The amygdala has long been considered to be both necessary and sufficient for classical fear conditioning, but recent evidence suggests that the medial prefrontal cortex (mPFC) may also be involved. The prelimbic (PL) subregion of mPFC projects to the amygdala, and neurons in PL show fear-related increases in activity. It is unknown, however, whether PL activity is necessary for expression of learned fears, expression of innate fears, or the learning of fear associations. To address this, we used the sodium channel blocker tetrodotoxin to inactivate PL during fear learning or expression. Inactivation of PL reduced freezing to both a tone and a context that had been previously paired with footshock (learned fear) but had no effect on freezing to a cat (innate fear). Inactivation of PL before conditioning, however, did not prevent the formation of auditory or contextual fear memories. Thus, activity in PL is critical for the expression, but not the acquisition, of learned fears. We suggest that PL integrates information from auditory and contextual inputs and regulates expression of fear memories via projections to the basal nucleus of the amygdala.
An organism's survival depends on its ability to respond appropriately to threatening stimuli. Fear responses to such stimuli can be either learned or innate. A set of neural circuits mediating fear learning and expression has been conserved across mammalian species. At the heart of this fear circuit lies the amygdala, which receives convergent information about conditioned (learned) (CS) and unconditioned (innate) stimuli and stores associative memories of these stimuli (LeDoux, 2000). In support of this, lesions of the amygdala eliminate the ability of rats to learn fear associations (Iwata et al., 1986; Goosens and Maren, 2001), and lesions made after conditioning abolish previously learned fear responses (Kim and Davis, 1993; Anglada-Figueroa and Quirk, 2005) as well as fear responses to a predator (Blanchard and Blanchard, 1972). Thus, the amygdala is necessary for both the acquisition and expression of fear responses.
In contrast to the amygdala, the cortex is thought to be unnecessary for fear learning, because pretraining lesions of various cortical regions do not disrupt acquisition of conditioned fear (Romanski and LeDoux, 1992; Morgan et al., 1993; Campeau and Davis, 1995; Quirk et al., 2000). This idea has been challenged recently, however, by observations that some types of fear learning require activation of kinases and dopamine receptors in the medial prefrontal cortex (mPFC) (Runyan et al., 2004; Laviolette et al., 2005) and that pharmacological inactivation of mPFC reduces expression of conditioned fear (Sierra-Mercado et al., 2006). Thus, despite negative lesion findings, activity in the mPFC may be important for fear acquisition or expression in an intact animal.
The prelimbic (PL) subregion of mPFC sends robust projections to the basal nucleus of the amygdala (McDonald et al., 1996; Vertes, 2004), and neurons in PL show conditioning-induced plasticity (Baeg et al., 2001; Gilmartin and McEchron, 2005; Laviolette et al., 2005). Lesions of PL do not prevent acquisition or expression of conditioned fear (Rosen et al., 1992; Morgan et al., 1993; Quirk et al., 2000), but it is not known whether PL activity in the intact animal is essential for either process. To address this, we inactivated PL with the sodium channel blocker tetrodotoxin (TTX) under three conditions: before auditory or contextual conditioning, after auditory or contextual conditioning, or before exposure to a predator. This design allowed us to determine the extent to which the involvement of PL in fear learning might depend on factors such as the nature of a fear stimulus (learned vs innate), stimulus modality, and phase of learning.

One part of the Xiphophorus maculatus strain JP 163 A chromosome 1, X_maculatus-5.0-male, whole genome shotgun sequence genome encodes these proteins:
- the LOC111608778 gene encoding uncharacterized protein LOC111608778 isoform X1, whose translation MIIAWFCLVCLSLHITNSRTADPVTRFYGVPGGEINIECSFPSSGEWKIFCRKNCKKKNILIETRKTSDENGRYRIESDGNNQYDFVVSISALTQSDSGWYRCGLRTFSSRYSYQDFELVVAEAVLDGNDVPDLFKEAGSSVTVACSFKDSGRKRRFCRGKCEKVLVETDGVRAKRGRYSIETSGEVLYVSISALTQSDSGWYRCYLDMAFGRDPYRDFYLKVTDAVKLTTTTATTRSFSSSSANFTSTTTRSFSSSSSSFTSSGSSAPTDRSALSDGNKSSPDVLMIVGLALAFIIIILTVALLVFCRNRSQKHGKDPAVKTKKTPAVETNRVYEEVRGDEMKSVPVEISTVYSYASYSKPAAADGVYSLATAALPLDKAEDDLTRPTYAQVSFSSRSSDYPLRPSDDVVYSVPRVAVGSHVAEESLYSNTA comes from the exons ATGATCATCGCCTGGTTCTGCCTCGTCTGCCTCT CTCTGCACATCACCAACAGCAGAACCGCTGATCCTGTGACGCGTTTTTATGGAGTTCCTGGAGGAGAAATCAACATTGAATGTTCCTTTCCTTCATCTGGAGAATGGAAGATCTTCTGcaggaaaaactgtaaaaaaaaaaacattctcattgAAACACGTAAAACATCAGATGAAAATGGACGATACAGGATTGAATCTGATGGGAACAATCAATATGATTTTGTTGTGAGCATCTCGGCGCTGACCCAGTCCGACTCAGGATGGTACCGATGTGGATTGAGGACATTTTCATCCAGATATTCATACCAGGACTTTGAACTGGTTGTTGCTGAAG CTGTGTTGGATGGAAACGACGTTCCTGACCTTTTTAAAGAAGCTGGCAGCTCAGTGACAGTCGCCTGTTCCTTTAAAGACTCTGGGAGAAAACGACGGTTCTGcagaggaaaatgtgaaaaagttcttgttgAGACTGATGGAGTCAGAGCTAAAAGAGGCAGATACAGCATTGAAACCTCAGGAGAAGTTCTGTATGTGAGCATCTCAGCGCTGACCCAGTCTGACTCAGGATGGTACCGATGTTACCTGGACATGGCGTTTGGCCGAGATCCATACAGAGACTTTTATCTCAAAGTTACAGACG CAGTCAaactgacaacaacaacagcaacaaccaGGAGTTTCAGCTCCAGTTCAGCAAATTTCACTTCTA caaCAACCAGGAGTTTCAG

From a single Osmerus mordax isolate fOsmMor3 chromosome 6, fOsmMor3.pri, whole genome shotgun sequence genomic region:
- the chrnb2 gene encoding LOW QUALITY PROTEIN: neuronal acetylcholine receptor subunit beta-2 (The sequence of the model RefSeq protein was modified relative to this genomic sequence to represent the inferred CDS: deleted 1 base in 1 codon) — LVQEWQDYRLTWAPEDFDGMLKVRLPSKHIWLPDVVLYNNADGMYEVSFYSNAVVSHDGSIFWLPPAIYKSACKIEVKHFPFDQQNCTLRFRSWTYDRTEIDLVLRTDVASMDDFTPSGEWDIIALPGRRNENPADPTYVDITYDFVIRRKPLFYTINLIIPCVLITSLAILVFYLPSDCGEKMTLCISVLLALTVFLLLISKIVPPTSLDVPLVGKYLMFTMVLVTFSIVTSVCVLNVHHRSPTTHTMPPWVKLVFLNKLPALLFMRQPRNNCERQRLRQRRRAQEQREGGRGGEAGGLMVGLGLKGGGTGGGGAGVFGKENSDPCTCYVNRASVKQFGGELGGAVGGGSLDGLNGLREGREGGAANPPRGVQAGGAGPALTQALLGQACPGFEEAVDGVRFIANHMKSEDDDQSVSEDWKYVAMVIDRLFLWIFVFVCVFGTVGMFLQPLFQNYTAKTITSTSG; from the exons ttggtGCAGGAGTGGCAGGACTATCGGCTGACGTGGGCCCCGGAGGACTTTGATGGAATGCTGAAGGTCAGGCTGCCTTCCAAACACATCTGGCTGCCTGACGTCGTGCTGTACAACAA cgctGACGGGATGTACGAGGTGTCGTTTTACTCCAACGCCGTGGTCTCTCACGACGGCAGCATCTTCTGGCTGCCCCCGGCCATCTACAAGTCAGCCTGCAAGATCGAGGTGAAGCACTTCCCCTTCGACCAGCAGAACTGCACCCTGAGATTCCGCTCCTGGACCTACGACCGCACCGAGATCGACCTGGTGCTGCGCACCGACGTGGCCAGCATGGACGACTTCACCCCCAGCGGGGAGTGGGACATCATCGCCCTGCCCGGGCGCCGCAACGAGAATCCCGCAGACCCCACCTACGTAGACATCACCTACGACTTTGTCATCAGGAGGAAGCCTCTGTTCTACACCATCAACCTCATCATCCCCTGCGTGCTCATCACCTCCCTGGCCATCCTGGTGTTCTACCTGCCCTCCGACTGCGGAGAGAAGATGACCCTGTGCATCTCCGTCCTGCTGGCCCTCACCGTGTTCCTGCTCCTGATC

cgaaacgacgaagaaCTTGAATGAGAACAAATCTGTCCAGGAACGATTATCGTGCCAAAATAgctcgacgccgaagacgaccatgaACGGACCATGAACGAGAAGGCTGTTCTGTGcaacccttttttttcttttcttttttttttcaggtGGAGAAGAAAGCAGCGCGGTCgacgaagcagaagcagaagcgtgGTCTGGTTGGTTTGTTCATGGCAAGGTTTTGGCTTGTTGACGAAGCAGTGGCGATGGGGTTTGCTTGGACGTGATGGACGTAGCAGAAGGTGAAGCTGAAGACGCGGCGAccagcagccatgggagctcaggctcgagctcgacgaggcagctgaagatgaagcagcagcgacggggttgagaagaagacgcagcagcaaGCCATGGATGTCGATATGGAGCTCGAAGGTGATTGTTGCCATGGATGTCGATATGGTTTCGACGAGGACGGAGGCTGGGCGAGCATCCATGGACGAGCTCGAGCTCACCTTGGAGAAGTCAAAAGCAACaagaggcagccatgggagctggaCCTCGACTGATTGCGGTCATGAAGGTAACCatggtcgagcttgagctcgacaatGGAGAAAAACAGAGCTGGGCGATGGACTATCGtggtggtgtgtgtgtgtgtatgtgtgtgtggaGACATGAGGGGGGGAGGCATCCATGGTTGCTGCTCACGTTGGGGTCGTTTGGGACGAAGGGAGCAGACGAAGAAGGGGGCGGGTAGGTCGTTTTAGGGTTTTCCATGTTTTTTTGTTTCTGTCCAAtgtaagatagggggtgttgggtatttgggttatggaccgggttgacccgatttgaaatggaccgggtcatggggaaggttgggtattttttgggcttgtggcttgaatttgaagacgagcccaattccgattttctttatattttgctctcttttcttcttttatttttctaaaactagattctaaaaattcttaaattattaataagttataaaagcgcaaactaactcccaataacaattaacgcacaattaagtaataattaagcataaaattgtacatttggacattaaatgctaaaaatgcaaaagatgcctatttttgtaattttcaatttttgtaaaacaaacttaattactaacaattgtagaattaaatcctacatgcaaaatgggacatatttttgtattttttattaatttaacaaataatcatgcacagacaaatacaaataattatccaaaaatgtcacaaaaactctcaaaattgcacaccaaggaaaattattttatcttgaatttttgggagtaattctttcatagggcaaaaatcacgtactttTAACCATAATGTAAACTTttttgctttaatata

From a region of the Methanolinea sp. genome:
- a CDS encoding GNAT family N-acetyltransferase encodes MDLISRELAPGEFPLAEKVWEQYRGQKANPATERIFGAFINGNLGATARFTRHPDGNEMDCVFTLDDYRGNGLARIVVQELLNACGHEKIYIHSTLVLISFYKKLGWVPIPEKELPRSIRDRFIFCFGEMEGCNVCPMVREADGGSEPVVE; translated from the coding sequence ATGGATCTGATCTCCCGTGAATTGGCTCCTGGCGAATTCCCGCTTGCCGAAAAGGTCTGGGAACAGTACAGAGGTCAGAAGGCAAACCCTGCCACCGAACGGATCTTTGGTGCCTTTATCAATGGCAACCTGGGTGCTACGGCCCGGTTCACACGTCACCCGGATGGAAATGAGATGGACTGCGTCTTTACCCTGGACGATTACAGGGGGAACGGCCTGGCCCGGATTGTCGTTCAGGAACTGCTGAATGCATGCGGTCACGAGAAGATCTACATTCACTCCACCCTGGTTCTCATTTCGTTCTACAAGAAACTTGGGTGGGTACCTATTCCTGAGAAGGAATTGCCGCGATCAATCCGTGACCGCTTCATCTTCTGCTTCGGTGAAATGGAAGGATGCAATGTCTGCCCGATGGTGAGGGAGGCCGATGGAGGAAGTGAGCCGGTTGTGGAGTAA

Materials and Methods
Male Sprague Dawley rats (270–320 g) were obtained, housed, and handled as described previously (Quirk et al., 2000). Food was restricted to 18 g/d until rats reached 85% of their free-feeding weight. They were then trained to press a bar for food on a variable interval schedule of reinforcement (VI-60). Throughout all conditioned fear experiments, rats were able to press for food to maintain a constant level of activity against which freezing could be reliably measured (Quirk et al., 2000). All procedures were approved by the Institutional Animal Care and Use Committee of the Ponce School of Medicine in compliance with National Institutes of Health guidelines.
Rats were anesthetized with ketamine (80–90 mg/kg, i.p.)/xylazine (5–10 mg/kg, i.p.) and implanted with a single stainless steel guide cannula (26 gauge; Plastics One, Roanoke, VA) aimed at the midline. Coordinates were 2.8 mm anterior, 0.9 mm lateral, 2.9 mm ventral to bregma, and the cannulas were angled 13° toward the midline in the coronal plane. Rats were allowed 7 d to recover from surgery before behavioral testing.
Inactivation of PL was achieved via infusion of TTX (5 ng/0.3 μl; Sigma, St. Louis, MO) dissolved in artificial CSF (ACSF). We chose to use TTX to block activity in PL neurons as well as in afferent axons terminating in PL. Infusion cannulas (33 gauge; Plastics One) extended 1 mm past the end of the guide cannulas. Drugs were infused at a rate of 0.15 μl/min for 2 min, for a total volume of 0.3 μl. Infusion cannulas were left in place for 1 min to allow for diffusion of the drug. In all experiments, infusions were performed 45 min before behavioral testing.
Pretesting inactivation of PL.
All conditioning experiments were performed in four identical operant conditioning chambers, as described previously (Quirk et al., 2000). Food was available on a VI-60 schedule during all sessions. Between rats, shock grids were cleaned with soap and water, and the chamber walls were wiped clean.
Rats were conditioned to either a tone or a context paired with footshock. On day 1 of auditory conditioning, rats were given seven tones (30 s; 75 dB; 4 kHz) that coterminated with footshocks (0.5 s; 0.50 mA). The interval between tone presentations was variable with an average of 3 min. On day 2, rats were returned to the chambers for testing, which consisted of two tones in the absence of footshock. Forty-five minutes before testing, rats received intra-PL infusions of ACSF (n = 10) or TTX (n = 10).
For context conditioning, rats were given four unsignaled footshocks (1 s; 0.8 mA) on day 1. The shocks were spaced 3 min apart, beginning 5 min after the rats were placed in the conditioning chambers. Rats were returned to their home cages 3 min after the last footshock. On day 2, rats were returned to the chambers for a 5 min test. Rats received intra-PL infusions of ACSF (n = 8) or TTX (n = 8) 45 min before testing.